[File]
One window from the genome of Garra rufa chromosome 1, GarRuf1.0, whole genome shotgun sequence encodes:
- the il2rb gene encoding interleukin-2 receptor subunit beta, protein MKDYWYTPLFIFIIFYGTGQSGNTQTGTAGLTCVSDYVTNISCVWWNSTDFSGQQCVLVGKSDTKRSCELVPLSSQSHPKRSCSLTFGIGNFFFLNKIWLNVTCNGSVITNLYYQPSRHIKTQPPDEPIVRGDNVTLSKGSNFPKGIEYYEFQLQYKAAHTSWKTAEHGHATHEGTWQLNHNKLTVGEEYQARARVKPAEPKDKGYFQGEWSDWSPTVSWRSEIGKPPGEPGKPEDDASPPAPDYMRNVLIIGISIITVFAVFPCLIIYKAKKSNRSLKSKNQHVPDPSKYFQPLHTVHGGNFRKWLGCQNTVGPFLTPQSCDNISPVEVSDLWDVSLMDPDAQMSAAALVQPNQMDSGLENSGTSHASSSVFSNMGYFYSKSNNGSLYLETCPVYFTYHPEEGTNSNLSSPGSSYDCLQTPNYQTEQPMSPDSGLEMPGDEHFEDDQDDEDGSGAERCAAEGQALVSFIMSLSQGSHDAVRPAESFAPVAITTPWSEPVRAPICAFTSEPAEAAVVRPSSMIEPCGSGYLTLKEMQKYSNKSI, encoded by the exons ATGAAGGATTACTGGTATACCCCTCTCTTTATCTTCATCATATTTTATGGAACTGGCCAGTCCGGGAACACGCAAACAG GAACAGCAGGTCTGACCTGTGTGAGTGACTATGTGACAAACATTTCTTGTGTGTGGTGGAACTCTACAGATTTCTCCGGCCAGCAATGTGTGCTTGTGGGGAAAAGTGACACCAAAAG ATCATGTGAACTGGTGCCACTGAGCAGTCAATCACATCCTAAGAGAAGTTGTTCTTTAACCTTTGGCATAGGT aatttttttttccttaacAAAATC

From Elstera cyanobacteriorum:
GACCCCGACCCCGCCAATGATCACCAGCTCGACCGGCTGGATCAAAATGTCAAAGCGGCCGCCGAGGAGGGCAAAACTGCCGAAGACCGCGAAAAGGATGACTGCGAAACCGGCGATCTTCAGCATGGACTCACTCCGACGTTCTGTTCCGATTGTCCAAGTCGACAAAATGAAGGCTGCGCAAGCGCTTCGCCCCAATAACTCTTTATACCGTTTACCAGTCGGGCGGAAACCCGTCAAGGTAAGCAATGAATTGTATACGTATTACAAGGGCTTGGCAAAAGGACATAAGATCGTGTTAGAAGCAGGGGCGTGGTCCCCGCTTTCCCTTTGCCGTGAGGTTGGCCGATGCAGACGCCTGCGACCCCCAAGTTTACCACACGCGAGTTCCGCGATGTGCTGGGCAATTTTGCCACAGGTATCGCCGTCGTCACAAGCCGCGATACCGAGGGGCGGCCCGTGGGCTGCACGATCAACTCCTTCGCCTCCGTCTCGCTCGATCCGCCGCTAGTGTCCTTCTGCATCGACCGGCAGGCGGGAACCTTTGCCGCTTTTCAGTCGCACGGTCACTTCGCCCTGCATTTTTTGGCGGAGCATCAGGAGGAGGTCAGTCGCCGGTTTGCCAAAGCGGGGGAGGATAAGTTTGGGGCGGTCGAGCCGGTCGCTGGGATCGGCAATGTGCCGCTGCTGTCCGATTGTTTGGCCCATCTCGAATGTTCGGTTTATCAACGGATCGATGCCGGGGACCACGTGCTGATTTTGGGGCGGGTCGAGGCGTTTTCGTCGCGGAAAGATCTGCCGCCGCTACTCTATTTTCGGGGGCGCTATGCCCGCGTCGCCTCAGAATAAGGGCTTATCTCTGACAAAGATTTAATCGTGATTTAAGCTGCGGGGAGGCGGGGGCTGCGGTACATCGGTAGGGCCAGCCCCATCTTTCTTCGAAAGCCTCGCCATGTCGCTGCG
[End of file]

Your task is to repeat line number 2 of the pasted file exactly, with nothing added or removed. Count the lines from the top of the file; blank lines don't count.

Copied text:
- the il2rb gene encoding interleukin-2 receptor subunit beta, protein MKDYWYTPLFIFIIFYGTGQSGNTQTGTAGLTCVSDYVTNISCVWWNSTDFSGQQCVLVGKSDTKRSCELVPLSSQSHPKRSCSLTFGIGNFFFLNKIWLNVTCNGSVITNLYYQPSRHIKTQPPDEPIVRGDNVTLSKGSNFPKGIEYYEFQLQYKAAHTSWKTAEHGHATHEGTWQLNHNKLTVGEEYQARARVKPAEPKDKGYFQGEWSDWSPTVSWRSEIGKPPGEPGKPEDDASPPAPDYMRNVLIIGISIITVFAVFPCLIIYKAKKSNRSLKSKNQHVPDPSKYFQPLHTVHGGNFRKWLGCQNTVGPFLTPQSCDNISPVEVSDLWDVSLMDPDAQMSAAALVQPNQMDSGLENSGTSHASSSVFSNMGYFYSKSNNGSLYLETCPVYFTYHPEEGTNSNLSSPGSSYDCLQTPNYQTEQPMSPDSGLEMPGDEHFEDDQDDEDGSGAERCAAEGQALVSFIMSLSQGSHDAVRPAESFAPVAITTPWSEPVRAPICAFTSEPAEAAVVRPSSMIEPCGSGYLTLKEMQKYSNKSI, encoded by the exons ATGAAGGATTACTGGTATACCCCTCTCTTTATCTTCATCATATTTTATGGAACTGGCCAGTCCGGGAACACGCAAACAG GAACAGCAGGTCTGACCTGTGTGAGTGACTATGTGACAAACATTTCTTGTGTGTGGTGGAACTCTACAGATTTCTCCGGCCAGCAATGTGTGCTTGTGGGGAAAAGTGACACCAAAAG ATCATGTGAACTGGTGCCACTGAGCAGTCAATCACATCCTAAGAGAAGTTGTTCTTTAACCTTTGGCATAGGT aatttttttttccttaacAAAATC